It’s a wonder that the lotus as the sacred flower in Buddhism, the national flower for India, Vietnam and Egypt, gives us a great deal beyond its shimmering floral brilliance floating on the  calm waters of a summer lake or pond.

17 Comments Add yours

  1. MaiBao says:

    I have never had lotus root and I have never seen lotus root at my local Asian stores. Maybe next time I’m in a bigger Asian store out of town, I’ll look for them.


    1. Jean says:

      Perhaps it was just one of these ingredients that your mother (assuming she did most of the cooking) never thought to use or buy. Or you immigrated from Asia when you were very young and moved to a much smaller U.S. city / town.

      Or you didn’t realize what you ate (which happened often to me and I don’t mind this) because it was all mixed into a stir-fry at a restaurant. Anyway, you’ll like it. The taste is neutral enough that hopefully your kids won’t reject it immediately either. 🙂


  2. timethief says:

    I have never purchased lotus root but now I will and I’ll be choosing based on your advice. To me as a Buddhist the lotus symbolizes Bodhi, which is the state of total mental purity and spiritual perfection, and the pacification of our nature. Most have eight petals corresponding to the Noble Eightfold Path. Your photgraphs are so gorgeous and all that food looks so good. Beloved is making a roast chicken for dinner, but I’m now craving stir fried noodles with snow peas, peppers, lotus root, onion and tofu, and it’s all your fault. 😉


    1. Jean says:

      I didn’t know your connection to Buddhism.

      Let me know what dish you prepare with lotus root. It’s not as intimidating as it looks. If one has cooked a dish that used daikon (white radish), then lotus root is not a big deal.

      Wishing you a journey marked by the loveliness of lotus flowers.


      1. timethief says:

        Yes, I am a Buddhist. 🙂 Let me share just a little more. The Lotus plant’s roots grow in the deep mud, far away from the sun. But, sooner or later, the flower head reaches the surface of the water becoming beautifully scented as it blossoms in the sun. The Lotus is the symbol of detachment from worldly desires and illusions. It symbolizes purification because in spite of its seed being germinated in stagnant water, and roots being anchored in the mud, the gorgeous flower raises its head to the sun every morning. Hence in Buddhism the lotus flower is a symbol for awakening to the spiritual life. The pattern of growth signifies the progress of the self from the primeval mud of materialism, through the waters of experience, and into the bright sunshine of enlightenment.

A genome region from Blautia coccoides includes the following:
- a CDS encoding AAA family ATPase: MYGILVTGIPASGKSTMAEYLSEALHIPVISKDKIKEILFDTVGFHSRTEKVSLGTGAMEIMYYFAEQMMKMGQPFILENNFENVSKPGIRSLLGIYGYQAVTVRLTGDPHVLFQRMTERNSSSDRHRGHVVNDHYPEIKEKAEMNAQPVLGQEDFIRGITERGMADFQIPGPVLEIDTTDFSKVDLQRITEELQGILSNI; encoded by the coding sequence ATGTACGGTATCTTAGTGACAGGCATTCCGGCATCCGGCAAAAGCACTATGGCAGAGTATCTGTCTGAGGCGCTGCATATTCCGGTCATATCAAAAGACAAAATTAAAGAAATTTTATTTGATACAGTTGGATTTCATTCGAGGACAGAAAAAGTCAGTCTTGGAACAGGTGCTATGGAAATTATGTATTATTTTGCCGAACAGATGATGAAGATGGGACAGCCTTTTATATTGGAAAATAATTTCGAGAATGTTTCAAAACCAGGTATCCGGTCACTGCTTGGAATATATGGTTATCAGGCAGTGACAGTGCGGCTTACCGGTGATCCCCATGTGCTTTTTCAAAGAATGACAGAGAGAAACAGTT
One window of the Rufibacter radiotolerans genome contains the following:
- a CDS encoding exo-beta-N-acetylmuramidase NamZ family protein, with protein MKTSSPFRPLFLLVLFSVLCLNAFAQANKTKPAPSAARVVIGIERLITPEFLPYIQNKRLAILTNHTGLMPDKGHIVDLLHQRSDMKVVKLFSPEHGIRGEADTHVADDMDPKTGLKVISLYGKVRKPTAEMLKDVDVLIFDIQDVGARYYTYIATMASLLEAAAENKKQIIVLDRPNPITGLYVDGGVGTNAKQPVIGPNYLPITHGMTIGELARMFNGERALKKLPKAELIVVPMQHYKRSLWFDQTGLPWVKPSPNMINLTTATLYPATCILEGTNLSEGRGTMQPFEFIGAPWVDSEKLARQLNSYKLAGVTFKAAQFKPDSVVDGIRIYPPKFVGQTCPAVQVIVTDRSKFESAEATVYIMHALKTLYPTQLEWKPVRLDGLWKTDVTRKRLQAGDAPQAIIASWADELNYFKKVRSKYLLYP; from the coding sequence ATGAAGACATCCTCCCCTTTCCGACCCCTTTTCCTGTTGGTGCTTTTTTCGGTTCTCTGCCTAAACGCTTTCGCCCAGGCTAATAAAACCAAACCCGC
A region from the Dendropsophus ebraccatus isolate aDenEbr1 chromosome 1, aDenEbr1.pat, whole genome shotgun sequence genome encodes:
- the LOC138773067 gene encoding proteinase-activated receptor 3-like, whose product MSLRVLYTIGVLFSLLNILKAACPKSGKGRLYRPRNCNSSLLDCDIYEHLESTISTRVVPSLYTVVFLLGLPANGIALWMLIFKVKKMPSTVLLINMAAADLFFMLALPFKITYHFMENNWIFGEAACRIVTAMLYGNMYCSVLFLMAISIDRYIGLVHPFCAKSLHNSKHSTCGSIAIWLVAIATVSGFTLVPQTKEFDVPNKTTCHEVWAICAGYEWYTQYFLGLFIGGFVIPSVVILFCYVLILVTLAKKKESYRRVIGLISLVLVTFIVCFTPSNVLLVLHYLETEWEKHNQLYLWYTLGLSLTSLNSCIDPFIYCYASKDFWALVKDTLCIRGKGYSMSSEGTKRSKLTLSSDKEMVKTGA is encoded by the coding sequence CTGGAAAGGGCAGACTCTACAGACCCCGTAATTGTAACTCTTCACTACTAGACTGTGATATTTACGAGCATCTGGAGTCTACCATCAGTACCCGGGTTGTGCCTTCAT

1. Jean says:

          If we all could strive to rise above the clutter of material temptations, be comfortable with long periods of contemplative quiet without digital distractions, we would be alot better off.


  3. its very interesting…nice presentations…keep it up…:)


  4. Catherine says:

    I’ve never even heard of these before! Thanks for introducing me to a new food. I’m not sure where I’d ever find it though!


    1. Jean says:

      One day you will have eaten some and may not even realize it! Their taste is quite neutral.


  5. Tammy says:

    The flowers are beautiful and I have one as my screen saver. I don’t think I’ve ever tried the root but will look next time I’m at our Asian grocery. Thanks for this post.


    1. Jean says:

      It’s to be eaten cooked of course. And usually cooked with other ingredients.


  6. whatsaysyou says:

    Lotus flower is delicious in soups especially Chinese peanut soup


    1. Jean says:

      Interesting, I am not familiar with it in that type of soup. I assume you are still referring to the lotus root, not the flower head.


  7. ava says:

    I never knew how a simple lotus I always admire can be so meaningful. Thanks Jean for the post and the comments of the readers too!


    1. Jean says:

      I only knew of the lotus first, by its root and then later, by the flower itself. As you can see, I like highlighting food that has some story and cultural history associated with it. Thanks for dropping by ava! I’m sure you see these flowers in the Philippines.


  8. I have never tried lotus root. What an unusual and interestingly beautiful looking vegetable. You have inspired me to give it a try, now to find it.


    1. Jean says:

      Hope you make a tasty dish the root. Let us know!


Chime in with your thoughts here!

Fill in your details below or click an icon to log in:

WordPress.com Logo

You are commenting using your WordPress.com account. Log Out /  Change )

Google photo

You are commenting using your Google account. Log Out /  Change )

Twitter picture

You are commenting using your Twitter account. Log Out /  Change )

Facebook photo

You are commenting using your Facebook account. Log Out /  Change )

Connecting to %s